South wall, North Reading Room, Cravath Hall, Fisk University. Post-Treatment. 2003
In honor of our recent exhibition Aaron Douglas: African American Modernist, the Lunder Conservation Center presented a behind-the-scenes look at the artist's Fisk murals. In 1930, when Aaron Douglas was thirty-one he was engaged by Fisk University to create a series of murals in multiple rooms at Cravath Library. Fisk, a historically black university, was founded right after the Civil War and opened its doors in 1866. Douglas, a star of the Harlem Renaissance traveled from New York to Tennessee and created some of the most evocative murals of his career. They tell the story of the black experience from the shores of Africa to life in America in murals whose themes include: African-American spirituals, labor, and negroes in Africa as well as in America. In a 1971 interview Douglas described the cycle as a "panorama of the development of Black people in this hemisphere, in the new world."
Unfortunately, in the many years that have passed since Douglas painted the cycle, the Fisk murals fell into disrepair. Water damage, sunlight, insufficient TLC, and a host of other problems were literally eating away at the artwork. In 2002 Fisk University hired Christiana Cunningham-Adams and George Adams, owners of Cunningham-Adams Fine Arts Painting Conservation of Washington, D.C. to undertake the restoration. Christiana Cunningham-Adams shared her eye-opening stories—and amazing before and after visuals—at SAAM's Lunder Conservation Center recently, in a spirited conversation with painting conservation intern, Amber Kerr-Allison. Forget any of those extreme makeover shows you've seen on TV: what the Cunningham-Adams team did was breathtaking.
"When we first got [to Fisk] the condition [of the murals] varied," Cunningham-Adams recalled during her presentation. "In some places it was quite tragic and in other places it wasn't so bad." Besides the damage done by water and humidity—with the evaporation of moisture, salt had been left behind on the artwork— there was dirt to contend with, as well as earlier attempts at restoration. In addition, some sections of the murals had been removed and stolen.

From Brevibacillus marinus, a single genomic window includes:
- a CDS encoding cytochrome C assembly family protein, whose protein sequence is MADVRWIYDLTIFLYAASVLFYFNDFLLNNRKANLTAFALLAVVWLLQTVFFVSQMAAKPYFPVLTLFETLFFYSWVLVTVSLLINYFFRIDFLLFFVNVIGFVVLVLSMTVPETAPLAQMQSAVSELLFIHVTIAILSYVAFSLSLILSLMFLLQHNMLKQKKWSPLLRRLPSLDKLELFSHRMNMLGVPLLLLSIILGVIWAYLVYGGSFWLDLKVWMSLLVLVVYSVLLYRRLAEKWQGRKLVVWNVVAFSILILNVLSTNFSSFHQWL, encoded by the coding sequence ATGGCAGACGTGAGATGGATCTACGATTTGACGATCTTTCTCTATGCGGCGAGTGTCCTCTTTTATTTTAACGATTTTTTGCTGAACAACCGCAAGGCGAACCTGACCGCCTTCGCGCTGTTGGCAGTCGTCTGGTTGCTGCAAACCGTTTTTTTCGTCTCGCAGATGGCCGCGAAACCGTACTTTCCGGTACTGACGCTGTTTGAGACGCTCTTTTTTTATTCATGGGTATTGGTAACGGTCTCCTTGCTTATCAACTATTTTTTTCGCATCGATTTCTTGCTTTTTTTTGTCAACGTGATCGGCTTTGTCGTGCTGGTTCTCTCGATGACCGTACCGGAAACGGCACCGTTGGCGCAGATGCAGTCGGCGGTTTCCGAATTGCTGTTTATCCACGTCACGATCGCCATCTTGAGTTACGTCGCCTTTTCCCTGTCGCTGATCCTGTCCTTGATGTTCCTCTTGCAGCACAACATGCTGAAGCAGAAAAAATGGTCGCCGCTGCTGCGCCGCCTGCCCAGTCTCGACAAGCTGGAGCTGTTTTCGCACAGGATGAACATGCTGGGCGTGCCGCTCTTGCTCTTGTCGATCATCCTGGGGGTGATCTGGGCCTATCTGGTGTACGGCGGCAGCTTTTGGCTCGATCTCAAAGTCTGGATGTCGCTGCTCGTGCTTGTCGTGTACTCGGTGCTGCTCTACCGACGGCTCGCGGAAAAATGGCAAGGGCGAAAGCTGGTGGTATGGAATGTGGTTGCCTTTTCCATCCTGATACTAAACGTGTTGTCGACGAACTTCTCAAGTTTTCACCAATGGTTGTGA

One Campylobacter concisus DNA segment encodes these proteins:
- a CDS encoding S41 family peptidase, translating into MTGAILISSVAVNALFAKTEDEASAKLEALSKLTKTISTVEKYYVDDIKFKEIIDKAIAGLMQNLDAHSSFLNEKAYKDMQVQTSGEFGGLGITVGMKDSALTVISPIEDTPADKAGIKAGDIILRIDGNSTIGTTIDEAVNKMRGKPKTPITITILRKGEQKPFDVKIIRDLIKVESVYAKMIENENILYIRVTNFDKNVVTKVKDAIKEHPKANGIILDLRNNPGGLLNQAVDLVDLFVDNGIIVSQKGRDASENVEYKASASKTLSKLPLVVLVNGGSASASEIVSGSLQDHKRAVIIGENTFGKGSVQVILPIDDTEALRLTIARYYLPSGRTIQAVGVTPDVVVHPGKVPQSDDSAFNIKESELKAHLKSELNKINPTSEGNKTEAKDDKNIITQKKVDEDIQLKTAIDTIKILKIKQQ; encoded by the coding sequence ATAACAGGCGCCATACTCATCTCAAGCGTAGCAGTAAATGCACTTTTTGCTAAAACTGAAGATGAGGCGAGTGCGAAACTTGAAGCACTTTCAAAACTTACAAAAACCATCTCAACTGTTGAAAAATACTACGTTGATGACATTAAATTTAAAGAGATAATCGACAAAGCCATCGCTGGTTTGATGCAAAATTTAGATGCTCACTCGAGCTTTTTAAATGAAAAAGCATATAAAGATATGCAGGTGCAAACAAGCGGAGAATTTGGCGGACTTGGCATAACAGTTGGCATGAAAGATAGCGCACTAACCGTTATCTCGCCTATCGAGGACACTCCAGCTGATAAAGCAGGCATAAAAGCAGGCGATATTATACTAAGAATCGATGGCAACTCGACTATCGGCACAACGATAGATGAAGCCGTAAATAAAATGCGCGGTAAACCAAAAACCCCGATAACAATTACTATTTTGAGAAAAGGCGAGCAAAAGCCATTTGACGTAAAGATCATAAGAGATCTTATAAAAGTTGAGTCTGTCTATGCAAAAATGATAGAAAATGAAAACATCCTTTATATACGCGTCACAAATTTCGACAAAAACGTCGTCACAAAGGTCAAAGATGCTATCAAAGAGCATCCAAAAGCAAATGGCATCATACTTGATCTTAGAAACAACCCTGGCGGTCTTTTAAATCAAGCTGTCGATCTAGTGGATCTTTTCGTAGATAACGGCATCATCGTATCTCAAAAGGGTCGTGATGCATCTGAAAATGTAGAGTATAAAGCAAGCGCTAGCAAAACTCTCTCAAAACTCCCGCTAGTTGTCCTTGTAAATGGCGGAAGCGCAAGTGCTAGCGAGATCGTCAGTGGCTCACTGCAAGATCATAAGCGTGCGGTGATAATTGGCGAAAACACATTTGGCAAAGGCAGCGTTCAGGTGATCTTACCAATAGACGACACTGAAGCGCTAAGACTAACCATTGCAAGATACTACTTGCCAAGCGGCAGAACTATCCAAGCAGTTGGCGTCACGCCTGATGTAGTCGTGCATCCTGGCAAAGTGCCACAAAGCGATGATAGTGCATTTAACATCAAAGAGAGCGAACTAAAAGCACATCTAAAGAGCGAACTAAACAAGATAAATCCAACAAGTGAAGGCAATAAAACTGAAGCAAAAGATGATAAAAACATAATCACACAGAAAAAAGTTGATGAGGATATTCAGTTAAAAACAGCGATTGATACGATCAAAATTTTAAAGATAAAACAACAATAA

The firm's conservation work also led to their uncovering important aspects of Douglas's style. "We made three or four extensive discoveries that impact how you might interpret Douglas's work at Fisk," recounted Cunningham-Adams. Douglas moved to Fisk in 1939 to found the art department and retired in 1966. In 1965 he did some restoration work on the murals and the university asked him to return in 1969, which coincided his seventieth birthday. These earlier restorations revealed interesting aspects of Douglas's work.
Among the discoveries were end wall murals that had been painted over and hadn't been seen for decades. In addition, they discovered that when Douglas came to Fisk in 1969 to do some touching up, he had totally repainted much of the work, in a darker, more somber palette. As Cunningham-Adams said, "It was incredible to think that he had decided to reinterpret this saga. He added darker colors to cover the airy, lyrical colors." At one point, then, the conservators were looking at two different layers of Douglas's work at the same time: the newly uncovered end walls that were painted in the 1930s and Douglas's own repainting from the 1960s. Amazing!
Early in the restoration process Cunningham-Adams made the decision that they would not add facsimiles to Douglas's work, but instead to acknowledge that some of it was gone for good. They decided to allude to the missing areas by means of geometric shapes and complementary colors reflective of Douglas's art. Their "conservation intervention" was now complete.
"Do not try this at home," Cunningham-Adams told us as we marveled at the restoration process. At the end of the discussion, Cunningham-Adams reminded us that everything she and her team undertook at Fisk had to be reversible, so that future generations of conservators could treat the murals as well. Though Douglas painted in oil, the conservators used watercolors in their treatments.
What's not reversible, however, are the kudos awarded to the conservators. Cunningham-Adams was awarded the National Trust for Historic Preservation 2004 National Preservation Award for its work on the project.